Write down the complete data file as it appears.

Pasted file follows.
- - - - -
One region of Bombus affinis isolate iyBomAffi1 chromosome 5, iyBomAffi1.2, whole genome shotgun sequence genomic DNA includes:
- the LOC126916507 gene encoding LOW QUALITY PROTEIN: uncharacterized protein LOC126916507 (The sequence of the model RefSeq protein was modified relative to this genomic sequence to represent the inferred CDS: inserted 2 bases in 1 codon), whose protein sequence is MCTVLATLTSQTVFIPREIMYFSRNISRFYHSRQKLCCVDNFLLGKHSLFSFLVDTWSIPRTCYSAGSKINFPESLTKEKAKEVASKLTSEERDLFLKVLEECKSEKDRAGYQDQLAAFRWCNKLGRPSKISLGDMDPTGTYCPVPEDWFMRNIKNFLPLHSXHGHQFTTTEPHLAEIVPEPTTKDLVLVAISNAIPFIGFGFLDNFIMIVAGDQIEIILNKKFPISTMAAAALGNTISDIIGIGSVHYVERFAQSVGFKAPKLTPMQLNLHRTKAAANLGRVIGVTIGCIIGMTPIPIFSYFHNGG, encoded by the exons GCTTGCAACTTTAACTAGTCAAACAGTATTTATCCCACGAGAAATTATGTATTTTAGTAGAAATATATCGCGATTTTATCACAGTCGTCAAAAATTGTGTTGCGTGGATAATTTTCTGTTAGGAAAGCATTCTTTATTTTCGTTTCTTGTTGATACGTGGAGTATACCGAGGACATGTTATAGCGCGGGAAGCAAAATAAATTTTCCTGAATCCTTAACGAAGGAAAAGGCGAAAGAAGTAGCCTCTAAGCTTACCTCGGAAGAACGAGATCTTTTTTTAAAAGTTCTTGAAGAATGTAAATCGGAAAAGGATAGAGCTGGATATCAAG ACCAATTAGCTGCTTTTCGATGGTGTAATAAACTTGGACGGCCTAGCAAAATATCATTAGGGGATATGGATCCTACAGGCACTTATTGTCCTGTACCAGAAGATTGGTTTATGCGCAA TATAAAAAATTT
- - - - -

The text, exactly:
One region of Bombus affinis isolate iyBomAffi1 chromosome 5, iyBomAffi1.2, whole genome shotgun sequence genomic DNA includes:
- the LOC126916507 gene encoding LOW QUALITY PROTEIN: uncharacterized protein LOC126916507 (The sequence of the model RefSeq protein was modified relative to this genomic sequence to represent the inferred CDS: inserted 2 bases in 1 codon), whose protein sequence is MCTVLATLTSQTVFIPREIMYFSRNISRFYHSRQKLCCVDNFLLGKHSLFSFLVDTWSIPRTCYSAGSKINFPESLTKEKAKEVASKLTSEERDLFLKVLEECKSEKDRAGYQDQLAAFRWCNKLGRPSKISLGDMDPTGTYCPVPEDWFMRNIKNFLPLHSXHGHQFTTTEPHLAEIVPEPTTKDLVLVAISNAIPFIGFGFLDNFIMIVAGDQIEIILNKKFPISTMAAAALGNTISDIIGIGSVHYVERFAQSVGFKAPKLTPMQLNLHRTKAAANLGRVIGVTIGCIIGMTPIPIFSYFHNGG, encoded by the exons GCTTGCAACTTTAACTAGTCAAACAGTATTTATCCCACGAGAAATTATGTATTTTAGTAGAAATATATCGCGATTTTATCACAGTCGTCAAAAATTGTGTTGCGTGGATAATTTTCTGTTAGGAAAGCATTCTTTATTTTCGTTTCTTGTTGATACGTGGAGTATACCGAGGACATGTTATAGCGCGGGAAGCAAAATAAATTTTCCTGAATCCTTAACGAAGGAAAAGGCGAAAGAAGTAGCCTCTAAGCTTACCTCGGAAGAACGAGATCTTTTTTTAAAAGTTCTTGAAGAATGTAAATCGGAAAAGGATAGAGCTGGATATCAAG ACCAATTAGCTGCTTTTCGATGGTGTAATAAACTTGGACGGCCTAGCAAAATATCATTAGGGGATATGGATCCTACAGGCACTTATTGTCCTGTACCAGAAGATTGGTTTATGCGCAA TATAAAAAATTT